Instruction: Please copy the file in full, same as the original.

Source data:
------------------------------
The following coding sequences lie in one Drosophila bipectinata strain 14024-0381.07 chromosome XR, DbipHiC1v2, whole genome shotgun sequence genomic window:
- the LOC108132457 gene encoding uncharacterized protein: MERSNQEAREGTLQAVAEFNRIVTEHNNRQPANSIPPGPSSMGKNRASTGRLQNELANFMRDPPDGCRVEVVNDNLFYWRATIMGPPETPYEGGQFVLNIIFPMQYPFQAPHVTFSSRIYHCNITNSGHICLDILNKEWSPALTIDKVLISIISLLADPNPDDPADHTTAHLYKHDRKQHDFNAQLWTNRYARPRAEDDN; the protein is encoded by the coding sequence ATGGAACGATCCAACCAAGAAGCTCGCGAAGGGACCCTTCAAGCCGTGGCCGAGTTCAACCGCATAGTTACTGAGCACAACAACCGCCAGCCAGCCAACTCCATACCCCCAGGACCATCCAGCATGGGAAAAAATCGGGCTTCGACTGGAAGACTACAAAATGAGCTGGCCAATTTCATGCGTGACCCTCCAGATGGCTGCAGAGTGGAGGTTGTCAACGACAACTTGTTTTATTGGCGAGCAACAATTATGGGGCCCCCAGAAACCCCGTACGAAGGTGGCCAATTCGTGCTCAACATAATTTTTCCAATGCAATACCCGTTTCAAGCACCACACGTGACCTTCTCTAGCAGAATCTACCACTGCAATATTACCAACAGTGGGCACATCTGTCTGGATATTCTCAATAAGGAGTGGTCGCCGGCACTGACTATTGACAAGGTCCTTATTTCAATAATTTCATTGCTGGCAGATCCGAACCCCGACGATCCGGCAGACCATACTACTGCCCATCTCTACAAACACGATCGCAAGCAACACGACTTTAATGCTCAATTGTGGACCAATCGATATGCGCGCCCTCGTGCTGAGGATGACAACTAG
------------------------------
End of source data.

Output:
The following coding sequences lie in one Drosophila bipectinata strain 14024-0381.07 chromosome XR, DbipHiC1v2, whole genome shotgun sequence genomic window:
- the LOC108132457 gene encoding uncharacterized protein: MERSNQEAREGTLQAVAEFNRIVTEHNNRQPANSIPPGPSSMGKNRASTGRLQNELANFMRDPPDGCRVEVVNDNLFYWRATIMGPPETPYEGGQFVLNIIFPMQYPFQAPHVTFSSRIYHCNITNSGHICLDILNKEWSPALTIDKVLISIISLLADPNPDDPADHTTAHLYKHDRKQHDFNAQLWTNRYARPRAEDDN; the protein is encoded by the coding sequence ATGGAACGATCCAACCAAGAAGCTCGCGAAGGGACCCTTCAAGCCGTGGCCGAGTTCAACCGCATAGTTACTGAGCACAACAACCGCCAGCCAGCCAACTCCATACCCCCAGGACCATCCAGCATGGGAAAAAATCGGGCTTCGACTGGAAGACTACAAAATGAGCTGGCCAATTTCATGCGTGACCCTCCAGATGGCTGCAGAGTGGAGGTTGTCAACGACAACTTGTTTTATTGGCGAGCAACAATTATGGGGCCCCCAGAAACCCCGTACGAAGGTGGCCAATTCGTGCTCAACATAATTTTTCCAATGCAATACCCGTTTCAAGCACCACACGTGACCTTCTCTAGCAGAATCTACCACTGCAATATTACCAACAGTGGGCACATCTGTCTGGATATTCTCAATAAGGAGTGGTCGCCGGCACTGACTATTGACAAGGTCCTTATTTCAATAATTTCATTGCTGGCAGATCCGAACCCCGACGATCCGGCAGACCATACTACTGCCCATCTCTACAAACACGATCGCAAGCAACACGACTTTAATGCTCAATTGTGGACCAATCGATATGCGCGCCCTCGTGCTGAGGATGACAACTAG